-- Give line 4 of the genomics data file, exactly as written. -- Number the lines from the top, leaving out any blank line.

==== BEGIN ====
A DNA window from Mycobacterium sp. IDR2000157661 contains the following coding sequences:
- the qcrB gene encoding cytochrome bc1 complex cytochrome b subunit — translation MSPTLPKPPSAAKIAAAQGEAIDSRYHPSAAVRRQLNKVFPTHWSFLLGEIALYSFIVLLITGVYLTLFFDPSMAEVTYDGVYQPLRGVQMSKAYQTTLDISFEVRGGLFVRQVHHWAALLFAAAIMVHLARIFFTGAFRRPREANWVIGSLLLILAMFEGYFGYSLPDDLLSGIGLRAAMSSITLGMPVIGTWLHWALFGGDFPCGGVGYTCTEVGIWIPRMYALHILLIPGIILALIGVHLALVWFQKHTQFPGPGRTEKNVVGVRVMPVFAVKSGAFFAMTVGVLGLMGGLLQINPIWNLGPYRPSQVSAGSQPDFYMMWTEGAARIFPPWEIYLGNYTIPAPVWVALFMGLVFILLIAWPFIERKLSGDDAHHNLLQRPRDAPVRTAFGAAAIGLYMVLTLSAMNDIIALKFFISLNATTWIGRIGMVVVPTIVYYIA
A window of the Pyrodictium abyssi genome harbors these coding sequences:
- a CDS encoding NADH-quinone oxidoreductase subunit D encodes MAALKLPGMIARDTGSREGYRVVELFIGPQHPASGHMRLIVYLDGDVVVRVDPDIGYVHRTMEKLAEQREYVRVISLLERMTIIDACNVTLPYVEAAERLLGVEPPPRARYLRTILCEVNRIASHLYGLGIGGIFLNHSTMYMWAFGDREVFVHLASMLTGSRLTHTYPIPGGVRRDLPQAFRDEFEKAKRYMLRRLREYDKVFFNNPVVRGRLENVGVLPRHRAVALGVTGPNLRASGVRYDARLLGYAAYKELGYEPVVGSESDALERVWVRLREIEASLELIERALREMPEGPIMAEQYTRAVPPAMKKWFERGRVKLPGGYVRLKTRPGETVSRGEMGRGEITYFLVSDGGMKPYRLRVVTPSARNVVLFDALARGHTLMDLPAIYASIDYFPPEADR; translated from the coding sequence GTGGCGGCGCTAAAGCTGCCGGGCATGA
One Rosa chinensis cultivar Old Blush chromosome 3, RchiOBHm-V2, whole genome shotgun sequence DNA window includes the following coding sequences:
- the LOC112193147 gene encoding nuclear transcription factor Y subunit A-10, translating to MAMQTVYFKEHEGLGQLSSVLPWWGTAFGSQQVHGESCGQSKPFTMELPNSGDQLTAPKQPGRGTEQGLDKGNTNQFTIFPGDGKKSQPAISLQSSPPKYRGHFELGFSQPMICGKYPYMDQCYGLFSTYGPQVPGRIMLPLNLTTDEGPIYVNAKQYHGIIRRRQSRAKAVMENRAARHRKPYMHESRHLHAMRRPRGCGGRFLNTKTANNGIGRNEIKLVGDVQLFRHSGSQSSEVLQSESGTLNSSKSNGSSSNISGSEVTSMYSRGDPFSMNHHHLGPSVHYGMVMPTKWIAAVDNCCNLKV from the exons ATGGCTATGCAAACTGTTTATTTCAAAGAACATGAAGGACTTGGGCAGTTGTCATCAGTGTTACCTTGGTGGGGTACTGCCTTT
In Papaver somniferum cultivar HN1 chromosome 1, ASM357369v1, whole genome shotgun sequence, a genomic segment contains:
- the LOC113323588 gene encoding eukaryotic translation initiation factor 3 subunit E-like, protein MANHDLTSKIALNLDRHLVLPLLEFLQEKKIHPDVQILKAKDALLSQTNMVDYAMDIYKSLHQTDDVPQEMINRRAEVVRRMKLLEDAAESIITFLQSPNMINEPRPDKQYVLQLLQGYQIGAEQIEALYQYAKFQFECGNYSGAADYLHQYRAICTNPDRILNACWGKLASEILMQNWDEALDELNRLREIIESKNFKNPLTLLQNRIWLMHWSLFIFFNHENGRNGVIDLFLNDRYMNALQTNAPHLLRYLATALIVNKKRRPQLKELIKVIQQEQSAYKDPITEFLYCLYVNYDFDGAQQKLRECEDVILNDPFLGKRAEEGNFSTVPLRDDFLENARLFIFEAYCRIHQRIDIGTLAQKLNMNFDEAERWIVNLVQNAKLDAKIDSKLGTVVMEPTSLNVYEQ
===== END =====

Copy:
- a CDS encoding NADH-quinone oxidoreductase subunit D encodes MAALKLPGMIARDTGSREGYRVVELFIGPQHPASGHMRLIVYLDGDVVVRVDPDIGYVHRTMEKLAEQREYVRVISLLERMTIIDACNVTLPYVEAAERLLGVEPPPRARYLRTILCEVNRIASHLYGLGIGGIFLNHSTMYMWAFGDREVFVHLASMLTGSRLTHTYPIPGGVRRDLPQAFRDEFEKAKRYMLRRLREYDKVFFNNPVVRGRLENVGVLPRHRAVALGVTGPNLRASGVRYDARLLGYAAYKELGYEPVVGSESDALERVWVRLREIEASLELIERALREMPEGPIMAEQYTRAVPPAMKKWFERGRVKLPGGYVRLKTRPGETVSRGEMGRGEITYFLVSDGGMKPYRLRVVTPSARNVVLFDALARGHTLMDLPAIYASIDYFPPEADR; translated from the coding sequence GTGGCGGCGCTAAAGCTGCCGGGCATGA